Nothing beats growing your own herbal remedies: it is satisfying, fun, and saves a lot of money, but choosing and obtaining medicinal herb seeds can be a challenge. With WishGarden’s new herbal seed blends, it’s easy to grow an herbal apothecary, right in your own backyard!
Deep Stress Seed Blend combines three effective and easy-to-grow herbs to calm, relax, and support your immune system. Here’s how to get the best results from your seeds.
Also known as holy basil, this herb is revered in its native India as a powerful nervous system tonic and is used by herbalists to support healthy blood sugar levels, ease the effects of stress on the heart, and soothe coughs and cold symptoms.
In most parts of the United States, tulsi is best grown as an annual. Tulsi makes a great container plant (in India they even have specially designed pots just for this herb) so it’s a great herb choice if you are gardening in limited space. Like its cousin, pesto basil, tulsi likes lots of light and plenty of water, so choose a sunny spot, ideally close to the house where you’ll remember to water it and can enjoy its aromatic fragrance and taste. You can also sow the seeds directly in the ground once the soil has started to warm in spring. Or get a head start by sowing into seed trays on a sunny windowsill.
Harvest flowers as they appear (these are edible too!) and pick small amounts of leaves regularly. This will keep your plants vigorous and productive all summer long. Both leaves and flowers make a delicious tea — used fresh or dried. At the end of the season leave a few flowers on the plants so that you can collect and dry seed for planting next spring.
Skullcap has unique properties. It eases anxiety and stress without making you feel drowsy. As a member of the mint family, it grows well in most climates, though it can take a year or two to get established. To get the best results, prepare your seeds by placing them in a sealed ziplock with a piece of damp kitchen towel for a week, before sowing them into prepared seed trays somewhere warm and bright. Plant them out as soon as true leaves appear. Skullcap prefers dappled shade in moist, but well draining soil.
Skullcap is a perennial, so it will die back over winter and then spring back to life as soon as the weather warms. Mark where it is growing in the fall to avoid accidentally digging it up while it is dormant. Over time, it will spread into a clump, which can be divided in fall or early spring for more plants. Harvest leaves and its beautiful deep blue flowers and dry or use fresh for tea or tincture.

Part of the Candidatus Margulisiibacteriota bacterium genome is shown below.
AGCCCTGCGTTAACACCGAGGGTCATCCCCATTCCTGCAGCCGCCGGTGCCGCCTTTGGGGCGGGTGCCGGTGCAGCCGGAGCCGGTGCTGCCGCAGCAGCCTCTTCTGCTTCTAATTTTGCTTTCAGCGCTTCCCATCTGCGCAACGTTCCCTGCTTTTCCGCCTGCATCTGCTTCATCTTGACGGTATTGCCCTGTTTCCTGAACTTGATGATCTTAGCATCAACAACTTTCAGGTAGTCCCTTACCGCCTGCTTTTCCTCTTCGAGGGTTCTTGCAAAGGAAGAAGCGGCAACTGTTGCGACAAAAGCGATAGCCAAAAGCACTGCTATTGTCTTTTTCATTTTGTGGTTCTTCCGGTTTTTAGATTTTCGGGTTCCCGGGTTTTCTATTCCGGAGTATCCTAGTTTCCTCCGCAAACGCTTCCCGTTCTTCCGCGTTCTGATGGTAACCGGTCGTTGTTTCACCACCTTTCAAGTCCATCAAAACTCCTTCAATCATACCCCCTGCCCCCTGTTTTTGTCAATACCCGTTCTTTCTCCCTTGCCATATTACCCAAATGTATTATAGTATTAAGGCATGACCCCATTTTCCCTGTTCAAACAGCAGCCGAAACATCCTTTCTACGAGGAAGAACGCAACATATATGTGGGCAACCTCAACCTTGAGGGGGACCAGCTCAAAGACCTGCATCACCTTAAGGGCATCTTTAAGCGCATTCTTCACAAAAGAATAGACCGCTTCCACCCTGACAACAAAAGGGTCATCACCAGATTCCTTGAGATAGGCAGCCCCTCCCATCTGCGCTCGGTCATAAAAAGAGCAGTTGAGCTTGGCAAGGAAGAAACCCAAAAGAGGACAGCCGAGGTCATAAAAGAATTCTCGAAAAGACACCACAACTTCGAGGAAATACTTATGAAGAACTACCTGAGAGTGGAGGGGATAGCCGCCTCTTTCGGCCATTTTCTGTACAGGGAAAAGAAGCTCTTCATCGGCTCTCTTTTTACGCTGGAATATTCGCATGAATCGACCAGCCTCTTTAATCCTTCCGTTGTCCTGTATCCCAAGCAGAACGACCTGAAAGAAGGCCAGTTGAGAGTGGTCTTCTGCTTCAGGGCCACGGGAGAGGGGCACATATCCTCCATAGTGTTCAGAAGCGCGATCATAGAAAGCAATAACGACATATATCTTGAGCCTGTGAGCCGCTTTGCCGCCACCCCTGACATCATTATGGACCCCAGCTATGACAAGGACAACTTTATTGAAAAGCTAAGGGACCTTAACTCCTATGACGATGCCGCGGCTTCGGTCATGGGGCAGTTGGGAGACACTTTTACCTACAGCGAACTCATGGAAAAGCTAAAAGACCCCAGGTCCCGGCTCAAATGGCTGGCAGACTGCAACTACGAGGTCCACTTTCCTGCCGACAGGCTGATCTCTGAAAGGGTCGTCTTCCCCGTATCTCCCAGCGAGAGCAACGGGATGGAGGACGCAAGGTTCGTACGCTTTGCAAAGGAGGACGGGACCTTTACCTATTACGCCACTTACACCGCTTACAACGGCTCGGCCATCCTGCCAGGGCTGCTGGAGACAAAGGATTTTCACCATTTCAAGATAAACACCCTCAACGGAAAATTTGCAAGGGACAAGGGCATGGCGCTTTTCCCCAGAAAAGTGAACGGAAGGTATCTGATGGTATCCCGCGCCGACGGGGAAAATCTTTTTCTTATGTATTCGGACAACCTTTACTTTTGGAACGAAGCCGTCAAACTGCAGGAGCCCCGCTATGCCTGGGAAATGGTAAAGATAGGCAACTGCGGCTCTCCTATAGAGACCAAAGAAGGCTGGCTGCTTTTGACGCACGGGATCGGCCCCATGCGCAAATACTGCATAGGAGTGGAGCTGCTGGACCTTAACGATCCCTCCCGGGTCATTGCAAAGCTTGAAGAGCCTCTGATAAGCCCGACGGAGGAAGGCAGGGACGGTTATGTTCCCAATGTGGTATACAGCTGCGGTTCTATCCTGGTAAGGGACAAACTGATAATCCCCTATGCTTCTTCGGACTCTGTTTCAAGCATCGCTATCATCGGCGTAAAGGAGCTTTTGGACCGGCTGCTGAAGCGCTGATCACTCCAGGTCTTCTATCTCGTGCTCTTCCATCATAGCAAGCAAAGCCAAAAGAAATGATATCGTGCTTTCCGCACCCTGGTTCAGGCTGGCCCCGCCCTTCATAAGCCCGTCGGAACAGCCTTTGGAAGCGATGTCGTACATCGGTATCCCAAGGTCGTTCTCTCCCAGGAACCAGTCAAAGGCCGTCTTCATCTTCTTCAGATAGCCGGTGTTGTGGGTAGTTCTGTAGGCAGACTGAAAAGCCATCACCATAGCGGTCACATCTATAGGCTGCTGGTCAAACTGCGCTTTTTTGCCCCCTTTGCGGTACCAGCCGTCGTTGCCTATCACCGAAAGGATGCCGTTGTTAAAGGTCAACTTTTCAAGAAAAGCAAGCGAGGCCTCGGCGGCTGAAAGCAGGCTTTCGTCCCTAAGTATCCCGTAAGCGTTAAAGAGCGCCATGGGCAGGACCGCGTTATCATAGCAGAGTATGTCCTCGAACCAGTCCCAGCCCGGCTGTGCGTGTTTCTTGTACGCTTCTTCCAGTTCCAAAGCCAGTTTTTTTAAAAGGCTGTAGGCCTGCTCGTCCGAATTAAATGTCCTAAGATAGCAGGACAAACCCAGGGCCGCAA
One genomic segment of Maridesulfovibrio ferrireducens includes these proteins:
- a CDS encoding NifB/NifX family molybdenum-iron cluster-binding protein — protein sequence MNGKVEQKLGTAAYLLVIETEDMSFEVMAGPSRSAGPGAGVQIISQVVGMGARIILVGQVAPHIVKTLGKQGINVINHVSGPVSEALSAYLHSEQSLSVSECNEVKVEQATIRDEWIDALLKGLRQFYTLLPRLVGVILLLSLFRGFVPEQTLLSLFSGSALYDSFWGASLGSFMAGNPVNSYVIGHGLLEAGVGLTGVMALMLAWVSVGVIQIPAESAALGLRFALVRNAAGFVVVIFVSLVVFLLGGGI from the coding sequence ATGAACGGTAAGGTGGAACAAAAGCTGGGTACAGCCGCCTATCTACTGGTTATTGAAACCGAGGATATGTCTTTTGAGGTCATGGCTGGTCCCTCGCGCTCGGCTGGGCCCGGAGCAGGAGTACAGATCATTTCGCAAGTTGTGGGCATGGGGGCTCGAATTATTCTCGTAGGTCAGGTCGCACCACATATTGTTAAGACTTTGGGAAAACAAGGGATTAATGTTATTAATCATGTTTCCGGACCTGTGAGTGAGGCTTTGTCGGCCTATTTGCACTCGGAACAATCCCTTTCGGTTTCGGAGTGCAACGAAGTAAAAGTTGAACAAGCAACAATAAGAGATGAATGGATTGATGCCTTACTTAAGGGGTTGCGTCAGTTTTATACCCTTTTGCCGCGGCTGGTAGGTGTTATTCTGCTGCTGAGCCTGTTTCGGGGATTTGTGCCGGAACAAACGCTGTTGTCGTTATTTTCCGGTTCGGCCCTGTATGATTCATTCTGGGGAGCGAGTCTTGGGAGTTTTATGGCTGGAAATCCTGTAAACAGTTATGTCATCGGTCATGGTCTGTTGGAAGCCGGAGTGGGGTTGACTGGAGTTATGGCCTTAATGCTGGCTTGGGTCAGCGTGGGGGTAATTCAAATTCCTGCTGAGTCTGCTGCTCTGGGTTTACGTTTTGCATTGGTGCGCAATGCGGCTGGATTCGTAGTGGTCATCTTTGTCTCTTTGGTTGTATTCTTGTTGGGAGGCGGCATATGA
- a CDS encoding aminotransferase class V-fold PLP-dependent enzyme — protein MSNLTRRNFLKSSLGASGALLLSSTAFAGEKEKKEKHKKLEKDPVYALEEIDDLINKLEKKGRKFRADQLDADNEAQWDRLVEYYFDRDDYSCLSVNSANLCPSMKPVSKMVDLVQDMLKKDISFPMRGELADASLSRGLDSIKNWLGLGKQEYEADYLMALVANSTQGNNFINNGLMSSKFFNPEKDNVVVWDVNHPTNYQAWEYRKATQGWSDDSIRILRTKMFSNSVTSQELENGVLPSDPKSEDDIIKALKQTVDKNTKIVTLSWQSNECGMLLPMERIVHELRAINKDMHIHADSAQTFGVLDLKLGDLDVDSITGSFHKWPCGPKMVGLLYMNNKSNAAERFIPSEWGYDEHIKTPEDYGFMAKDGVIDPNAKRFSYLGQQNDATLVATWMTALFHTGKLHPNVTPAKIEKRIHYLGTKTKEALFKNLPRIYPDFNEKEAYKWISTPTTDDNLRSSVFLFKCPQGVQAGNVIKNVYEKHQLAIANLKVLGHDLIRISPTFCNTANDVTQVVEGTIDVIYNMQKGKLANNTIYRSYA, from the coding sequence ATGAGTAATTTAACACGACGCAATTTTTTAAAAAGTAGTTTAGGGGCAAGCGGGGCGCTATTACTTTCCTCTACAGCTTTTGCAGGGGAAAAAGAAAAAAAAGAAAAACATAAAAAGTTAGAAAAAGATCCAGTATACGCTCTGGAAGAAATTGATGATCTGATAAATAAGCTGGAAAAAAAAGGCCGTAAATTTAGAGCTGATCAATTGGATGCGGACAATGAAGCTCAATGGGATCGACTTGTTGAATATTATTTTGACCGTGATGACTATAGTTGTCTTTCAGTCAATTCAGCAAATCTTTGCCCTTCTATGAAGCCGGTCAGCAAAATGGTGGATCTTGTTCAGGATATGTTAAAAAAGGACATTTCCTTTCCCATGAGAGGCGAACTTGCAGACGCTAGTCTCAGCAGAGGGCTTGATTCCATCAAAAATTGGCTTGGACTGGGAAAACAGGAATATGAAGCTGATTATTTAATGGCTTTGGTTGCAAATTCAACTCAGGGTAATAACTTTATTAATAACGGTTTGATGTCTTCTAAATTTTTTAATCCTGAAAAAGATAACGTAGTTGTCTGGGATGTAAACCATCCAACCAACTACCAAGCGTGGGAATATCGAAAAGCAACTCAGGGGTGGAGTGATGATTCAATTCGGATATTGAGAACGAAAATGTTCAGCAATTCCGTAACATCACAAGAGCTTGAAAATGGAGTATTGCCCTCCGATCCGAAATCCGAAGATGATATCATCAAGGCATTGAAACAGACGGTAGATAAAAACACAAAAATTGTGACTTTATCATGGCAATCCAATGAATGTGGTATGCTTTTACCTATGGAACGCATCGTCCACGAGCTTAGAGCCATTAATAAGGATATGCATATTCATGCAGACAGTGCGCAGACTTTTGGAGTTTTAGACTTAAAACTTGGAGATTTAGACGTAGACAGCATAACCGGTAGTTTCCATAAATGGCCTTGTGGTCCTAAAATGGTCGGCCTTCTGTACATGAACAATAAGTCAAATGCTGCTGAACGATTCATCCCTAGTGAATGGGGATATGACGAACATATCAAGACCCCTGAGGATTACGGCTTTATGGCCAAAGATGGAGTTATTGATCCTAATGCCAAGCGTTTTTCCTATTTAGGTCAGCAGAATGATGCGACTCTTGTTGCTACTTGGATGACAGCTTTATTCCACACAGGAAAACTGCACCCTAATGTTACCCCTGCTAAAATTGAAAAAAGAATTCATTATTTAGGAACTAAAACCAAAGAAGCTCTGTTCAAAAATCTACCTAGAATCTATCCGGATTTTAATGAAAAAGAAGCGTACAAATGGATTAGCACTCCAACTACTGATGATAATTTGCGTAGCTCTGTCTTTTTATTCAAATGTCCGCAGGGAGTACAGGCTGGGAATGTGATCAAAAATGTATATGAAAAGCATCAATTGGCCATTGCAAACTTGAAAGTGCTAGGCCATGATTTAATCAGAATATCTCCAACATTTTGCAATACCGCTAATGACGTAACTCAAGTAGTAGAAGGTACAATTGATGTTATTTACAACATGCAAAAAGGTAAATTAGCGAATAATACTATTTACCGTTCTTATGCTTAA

Better known as a food, unripened oat seeds nourish and support your nervous system when taken as a tea or tincture.
Oat is a cool weather plant, so in warmer climes it is best sown in early spring or early autumn, to enjoy a fall harvest. Plant the seeds directly into a prepared bed in a partially shaded spot. The soil should be kept moist to encourage germination, but once established, oat is fairly drought tolerant, only needing water when the ground dries out.
Milky oat seed is best for medicinal purposes, so as the plants start to go to seed, regularly test the grains for readiness by squeezing – when the seeds exude a milky-white juice, it is the perfect time to harvest. Carefully dry them for tea or make a fresh seed tincture to take daily to build and strengthen your nervous system.
**Oat makes a good cover-crop and will add nutrients to the soil.
Writer Paula Grainger is a highly regarded British Medical Herbalist. After graduating with first class honors from The University Of Westminster, she created Lemon Balm, a popular Herbal Apothecary and Clinic in London’s Camden Town. She has worked with people of all ages using herbs to enhance their health and wellness and has a wealth of experience in communicating the power of plants through her workshops and writing. In 2011 she moved with her husband (the novelist Michael Marshall Smith) and their young son to Santa Cruz, California where, when she is not growing herbs or making herbal preparations, she continues to share her love and expertise of plant medicine with people on both sides of the Atlantic. Her first book INFUSE (co-written with Karen Sullivan) will be published in Spring 2016.